I made a sky tracking drive using one of these cr*p motors and I just drilled out the center of a standard gear (from Stock Drive) a bit to get a slip fit and used the grub screw to secure it. The shaft is pretty stubby so it's hard to get something secured to it unless it fits very tightly or is a clamp or collet-style fixing. In my case, the gear drives a nut that works on a leadscrew.

BTW, you might find the robotics SE useful in this kind of thing. I've not looked at it once, but those folks run into this sort of thing regularly.

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The diameter of the shaft is 5mm, it sould be possible to use a 5mm propeller collet commonly used on RC airplanes, like this one:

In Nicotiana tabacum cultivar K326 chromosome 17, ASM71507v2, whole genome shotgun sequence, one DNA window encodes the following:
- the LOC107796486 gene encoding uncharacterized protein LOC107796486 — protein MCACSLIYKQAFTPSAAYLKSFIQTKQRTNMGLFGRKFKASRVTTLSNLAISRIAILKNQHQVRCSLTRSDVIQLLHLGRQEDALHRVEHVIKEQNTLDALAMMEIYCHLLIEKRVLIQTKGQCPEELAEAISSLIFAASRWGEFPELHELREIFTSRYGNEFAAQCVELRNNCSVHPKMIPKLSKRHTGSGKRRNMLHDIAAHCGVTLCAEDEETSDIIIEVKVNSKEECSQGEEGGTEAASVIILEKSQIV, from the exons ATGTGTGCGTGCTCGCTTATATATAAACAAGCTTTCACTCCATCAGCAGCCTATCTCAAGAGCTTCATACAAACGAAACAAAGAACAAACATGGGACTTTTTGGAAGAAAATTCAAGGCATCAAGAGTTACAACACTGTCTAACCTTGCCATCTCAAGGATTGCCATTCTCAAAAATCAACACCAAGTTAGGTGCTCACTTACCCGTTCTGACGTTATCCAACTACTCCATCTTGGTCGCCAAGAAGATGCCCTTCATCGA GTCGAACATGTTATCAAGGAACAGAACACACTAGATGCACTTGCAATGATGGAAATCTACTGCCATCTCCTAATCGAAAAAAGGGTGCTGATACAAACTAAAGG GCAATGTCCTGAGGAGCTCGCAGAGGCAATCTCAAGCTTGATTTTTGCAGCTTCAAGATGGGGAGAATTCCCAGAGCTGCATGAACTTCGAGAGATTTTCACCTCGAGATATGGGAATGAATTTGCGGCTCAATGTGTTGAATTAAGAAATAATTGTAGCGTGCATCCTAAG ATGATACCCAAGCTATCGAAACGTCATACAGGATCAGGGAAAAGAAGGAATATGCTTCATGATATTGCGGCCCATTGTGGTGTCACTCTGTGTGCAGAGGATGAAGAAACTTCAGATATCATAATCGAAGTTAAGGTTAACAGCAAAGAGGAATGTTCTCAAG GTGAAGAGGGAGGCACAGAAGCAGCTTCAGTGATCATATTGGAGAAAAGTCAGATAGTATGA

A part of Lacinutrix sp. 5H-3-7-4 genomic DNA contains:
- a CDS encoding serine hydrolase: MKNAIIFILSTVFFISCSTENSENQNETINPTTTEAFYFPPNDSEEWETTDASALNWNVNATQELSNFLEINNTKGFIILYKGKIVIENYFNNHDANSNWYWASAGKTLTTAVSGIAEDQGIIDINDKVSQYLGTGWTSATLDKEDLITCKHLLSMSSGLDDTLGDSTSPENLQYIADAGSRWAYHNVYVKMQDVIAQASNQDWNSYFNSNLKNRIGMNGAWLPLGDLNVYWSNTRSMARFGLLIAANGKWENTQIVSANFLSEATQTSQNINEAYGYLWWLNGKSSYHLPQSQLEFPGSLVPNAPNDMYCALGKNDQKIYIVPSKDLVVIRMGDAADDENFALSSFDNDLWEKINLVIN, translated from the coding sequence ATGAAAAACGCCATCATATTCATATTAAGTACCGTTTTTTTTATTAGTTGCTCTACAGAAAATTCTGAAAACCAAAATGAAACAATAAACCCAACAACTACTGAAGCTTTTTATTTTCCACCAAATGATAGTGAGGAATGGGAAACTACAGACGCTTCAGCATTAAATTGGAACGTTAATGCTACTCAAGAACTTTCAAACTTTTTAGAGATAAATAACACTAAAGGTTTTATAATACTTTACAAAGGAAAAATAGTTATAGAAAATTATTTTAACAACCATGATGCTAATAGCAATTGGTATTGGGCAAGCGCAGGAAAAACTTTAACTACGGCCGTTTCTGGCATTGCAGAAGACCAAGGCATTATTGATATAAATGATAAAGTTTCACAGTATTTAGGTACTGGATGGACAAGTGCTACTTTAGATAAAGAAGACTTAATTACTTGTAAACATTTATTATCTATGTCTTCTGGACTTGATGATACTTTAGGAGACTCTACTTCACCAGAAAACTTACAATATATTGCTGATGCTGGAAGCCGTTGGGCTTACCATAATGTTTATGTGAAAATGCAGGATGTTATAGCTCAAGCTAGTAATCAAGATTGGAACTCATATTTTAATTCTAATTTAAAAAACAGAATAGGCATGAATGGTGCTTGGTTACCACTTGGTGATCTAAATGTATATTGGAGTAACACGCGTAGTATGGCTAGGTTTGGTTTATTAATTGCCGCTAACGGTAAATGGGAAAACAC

pic
(source: hobbyexpress.com)

Tightening the nut secures the attached object and at the same time it clamps the collet to the shaft.

The shaft should be inserted fully into the clamp, to grip also the non-flattened portion to provide good stability.

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I found, that carefully filing the shaft down to 2mm will make it a perfect fit for lego gears. You will have to file the flat sides. You can check uniformity of your work by light reflection. The shaft indentation in the front works as center guide, so you take off from both sides evenly. You also might have to slightly round the edges.

If you don't like that, try an adapter: check whether your local library has a 3d printer (some are setting up science labs for kids). There are a handful adapters for this motor (lego, round axis, servo,..) which you can download and print on a 3d printer.